The coalition is lobbying for passage of a "right to know" bill that would allow patients to review a physician's profileincluding information about license status, malpractice payments, disciplinary actions, hospital reprimands, and criminal convictions.
Although an increasing number of patients use alternative therapies in conjunction with conventional medicine, they frequently don't tell their doctors. Now a study of women with breast cancer suggests that physicians' attitudes may be the stumbling block.
Nearly 70 percent of the women in the study had used alternative therapies, most commonly traditional Chinese medicine (such as acupuncture or herbs), mind/body healing methods (including prayer and meditation), and nutritional supplements. The women acknowledged that they don't discuss the subject with their physicians, largely because the doctors appear uninterested, ambivalent, biased, or hostile toward alternative medicine. Some patients thought the information wasn't relevant to their medical treatment or that it was none of the doctor's business.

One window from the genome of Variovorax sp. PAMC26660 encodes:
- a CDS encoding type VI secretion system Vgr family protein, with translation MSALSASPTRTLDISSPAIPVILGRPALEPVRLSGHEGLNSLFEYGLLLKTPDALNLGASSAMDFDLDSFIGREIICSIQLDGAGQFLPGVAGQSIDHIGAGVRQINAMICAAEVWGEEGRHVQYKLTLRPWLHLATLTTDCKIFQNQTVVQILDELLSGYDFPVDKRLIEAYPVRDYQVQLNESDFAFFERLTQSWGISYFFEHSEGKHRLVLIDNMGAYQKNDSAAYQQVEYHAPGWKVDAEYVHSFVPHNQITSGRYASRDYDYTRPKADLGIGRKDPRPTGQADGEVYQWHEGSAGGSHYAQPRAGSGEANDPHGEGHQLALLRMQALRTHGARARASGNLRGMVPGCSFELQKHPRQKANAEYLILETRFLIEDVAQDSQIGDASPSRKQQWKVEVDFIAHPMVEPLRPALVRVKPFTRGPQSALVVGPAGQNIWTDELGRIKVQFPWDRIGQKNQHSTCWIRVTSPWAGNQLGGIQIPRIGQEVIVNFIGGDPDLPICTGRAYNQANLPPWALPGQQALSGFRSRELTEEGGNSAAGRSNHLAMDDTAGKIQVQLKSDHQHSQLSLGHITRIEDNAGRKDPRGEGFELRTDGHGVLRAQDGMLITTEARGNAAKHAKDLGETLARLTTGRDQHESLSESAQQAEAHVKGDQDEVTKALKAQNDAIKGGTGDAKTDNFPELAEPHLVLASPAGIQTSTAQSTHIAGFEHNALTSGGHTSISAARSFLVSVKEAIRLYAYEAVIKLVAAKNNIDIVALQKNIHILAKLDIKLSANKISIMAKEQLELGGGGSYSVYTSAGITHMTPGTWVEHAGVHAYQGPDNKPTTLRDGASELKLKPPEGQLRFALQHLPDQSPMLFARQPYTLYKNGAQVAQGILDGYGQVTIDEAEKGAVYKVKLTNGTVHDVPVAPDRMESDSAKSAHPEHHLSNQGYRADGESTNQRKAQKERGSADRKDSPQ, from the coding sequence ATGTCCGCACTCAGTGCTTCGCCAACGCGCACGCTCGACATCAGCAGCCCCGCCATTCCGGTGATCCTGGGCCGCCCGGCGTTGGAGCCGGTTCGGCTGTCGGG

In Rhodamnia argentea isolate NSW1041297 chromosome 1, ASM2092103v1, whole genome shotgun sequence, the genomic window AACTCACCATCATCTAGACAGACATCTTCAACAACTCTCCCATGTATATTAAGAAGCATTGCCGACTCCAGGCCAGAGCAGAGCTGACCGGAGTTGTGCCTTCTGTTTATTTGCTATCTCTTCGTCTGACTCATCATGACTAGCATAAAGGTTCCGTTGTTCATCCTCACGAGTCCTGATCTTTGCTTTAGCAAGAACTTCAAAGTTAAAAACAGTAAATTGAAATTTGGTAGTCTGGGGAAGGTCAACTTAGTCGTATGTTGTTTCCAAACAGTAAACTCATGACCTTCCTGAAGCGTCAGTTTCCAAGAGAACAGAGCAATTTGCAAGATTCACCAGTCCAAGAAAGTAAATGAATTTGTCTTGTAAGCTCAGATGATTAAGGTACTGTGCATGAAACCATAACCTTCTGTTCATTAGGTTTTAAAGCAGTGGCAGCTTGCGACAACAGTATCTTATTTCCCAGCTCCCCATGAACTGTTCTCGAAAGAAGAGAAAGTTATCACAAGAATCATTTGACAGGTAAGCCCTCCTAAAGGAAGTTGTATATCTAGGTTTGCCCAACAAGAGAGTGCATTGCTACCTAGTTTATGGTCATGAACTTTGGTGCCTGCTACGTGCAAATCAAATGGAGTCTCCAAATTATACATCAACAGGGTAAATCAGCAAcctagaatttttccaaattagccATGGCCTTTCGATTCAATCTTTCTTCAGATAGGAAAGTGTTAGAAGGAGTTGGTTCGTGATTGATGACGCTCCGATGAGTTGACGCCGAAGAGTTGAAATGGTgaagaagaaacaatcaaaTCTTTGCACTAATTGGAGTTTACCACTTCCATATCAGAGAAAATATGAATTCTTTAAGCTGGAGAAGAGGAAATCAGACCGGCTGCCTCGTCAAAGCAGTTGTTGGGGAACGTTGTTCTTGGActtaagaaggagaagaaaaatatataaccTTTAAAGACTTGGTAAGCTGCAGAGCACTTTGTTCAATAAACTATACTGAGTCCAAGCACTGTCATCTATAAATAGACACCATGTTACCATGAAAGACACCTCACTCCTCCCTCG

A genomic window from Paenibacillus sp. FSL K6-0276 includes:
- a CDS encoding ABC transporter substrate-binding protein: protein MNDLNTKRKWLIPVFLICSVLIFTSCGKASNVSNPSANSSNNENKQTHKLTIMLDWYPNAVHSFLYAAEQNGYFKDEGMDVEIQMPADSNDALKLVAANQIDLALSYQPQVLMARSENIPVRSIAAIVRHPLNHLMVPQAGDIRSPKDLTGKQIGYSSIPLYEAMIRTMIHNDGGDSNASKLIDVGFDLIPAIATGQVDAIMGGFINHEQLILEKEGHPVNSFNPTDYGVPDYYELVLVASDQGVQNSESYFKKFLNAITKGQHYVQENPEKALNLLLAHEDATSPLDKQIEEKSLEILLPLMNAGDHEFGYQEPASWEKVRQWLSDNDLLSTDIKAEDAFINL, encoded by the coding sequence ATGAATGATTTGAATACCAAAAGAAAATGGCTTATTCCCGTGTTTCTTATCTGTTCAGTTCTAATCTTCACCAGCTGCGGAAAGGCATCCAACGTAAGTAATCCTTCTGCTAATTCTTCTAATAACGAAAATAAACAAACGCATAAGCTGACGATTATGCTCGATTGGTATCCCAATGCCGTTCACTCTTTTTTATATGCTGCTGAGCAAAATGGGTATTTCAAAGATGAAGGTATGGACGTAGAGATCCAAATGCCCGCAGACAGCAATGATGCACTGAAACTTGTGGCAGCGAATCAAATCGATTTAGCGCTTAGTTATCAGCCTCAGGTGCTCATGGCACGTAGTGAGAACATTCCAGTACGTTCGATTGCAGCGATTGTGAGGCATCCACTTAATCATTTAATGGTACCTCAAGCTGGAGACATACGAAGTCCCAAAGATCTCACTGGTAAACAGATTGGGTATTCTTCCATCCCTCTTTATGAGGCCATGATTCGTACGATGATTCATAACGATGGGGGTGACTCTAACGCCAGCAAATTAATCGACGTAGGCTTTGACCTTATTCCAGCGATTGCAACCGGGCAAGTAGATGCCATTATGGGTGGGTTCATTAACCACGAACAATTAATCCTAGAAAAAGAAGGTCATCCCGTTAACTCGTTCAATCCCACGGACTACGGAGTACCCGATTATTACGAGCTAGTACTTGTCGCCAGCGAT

Researchers at the University of California at San Francisco are conducting the study, which is about midway through its five-year course.
A handy reference of telephone and fax numbers, as well as e-mail and Web site addresses for sponsoring organizations.
Mark your May calendar
Allergy and Asthma Awareness Month
Allergy and Asthma Network/
Mothers of Asthmatics
2751 Prosperity Ave., Suite 150
Fairfax, VA 22031
National High Blood Pressure Education Month
The National Heart, Lung, and Blood Institute Information Center
PO Box 30105
Bethesda, MD 20824-0105